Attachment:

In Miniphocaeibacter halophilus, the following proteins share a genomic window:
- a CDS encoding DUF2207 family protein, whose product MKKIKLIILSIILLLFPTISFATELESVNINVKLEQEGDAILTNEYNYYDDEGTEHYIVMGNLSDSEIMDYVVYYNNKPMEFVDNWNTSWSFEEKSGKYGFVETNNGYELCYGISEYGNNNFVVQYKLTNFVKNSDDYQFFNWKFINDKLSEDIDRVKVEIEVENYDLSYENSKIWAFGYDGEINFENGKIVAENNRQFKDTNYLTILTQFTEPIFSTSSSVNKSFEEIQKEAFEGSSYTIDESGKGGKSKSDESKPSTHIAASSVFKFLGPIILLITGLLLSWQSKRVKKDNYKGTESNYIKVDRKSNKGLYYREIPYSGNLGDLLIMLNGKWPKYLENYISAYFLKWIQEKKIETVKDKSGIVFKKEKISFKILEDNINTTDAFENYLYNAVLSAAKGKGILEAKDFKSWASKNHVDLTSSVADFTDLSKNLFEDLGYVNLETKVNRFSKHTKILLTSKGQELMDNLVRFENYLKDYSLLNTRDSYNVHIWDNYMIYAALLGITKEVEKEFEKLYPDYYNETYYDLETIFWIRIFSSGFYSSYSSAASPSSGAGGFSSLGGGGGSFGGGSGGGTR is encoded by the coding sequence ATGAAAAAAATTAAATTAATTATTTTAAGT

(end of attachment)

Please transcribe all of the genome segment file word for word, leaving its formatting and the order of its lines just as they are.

In Miniphocaeibacter halophilus, the following proteins share a genomic window:
- a CDS encoding DUF2207 family protein, whose product MKKIKLIILSIILLLFPTISFATELESVNINVKLEQEGDAILTNEYNYYDDEGTEHYIVMGNLSDSEIMDYVVYYNNKPMEFVDNWNTSWSFEEKSGKYGFVETNNGYELCYGISEYGNNNFVVQYKLTNFVKNSDDYQFFNWKFINDKLSEDIDRVKVEIEVENYDLSYENSKIWAFGYDGEINFENGKIVAENNRQFKDTNYLTILTQFTEPIFSTSSSVNKSFEEIQKEAFEGSSYTIDESGKGGKSKSDESKPSTHIAASSVFKFLGPIILLITGLLLSWQSKRVKKDNYKGTESNYIKVDRKSNKGLYYREIPYSGNLGDLLIMLNGKWPKYLENYISAYFLKWIQEKKIETVKDKSGIVFKKEKISFKILEDNINTTDAFENYLYNAVLSAAKGKGILEAKDFKSWASKNHVDLTSSVADFTDLSKNLFEDLGYVNLETKVNRFSKHTKILLTSKGQELMDNLVRFENYLKDYSLLNTRDSYNVHIWDNYMIYAALLGITKEVEKEFEKLYPDYYNETYYDLETIFWIRIFSSGFYSSYSSAASPSSGAGGFSSLGGGGGSFGGGSGGGTR is encoded by the coding sequence ATGAAAAAAATTAAATTAATTATTTTAAGT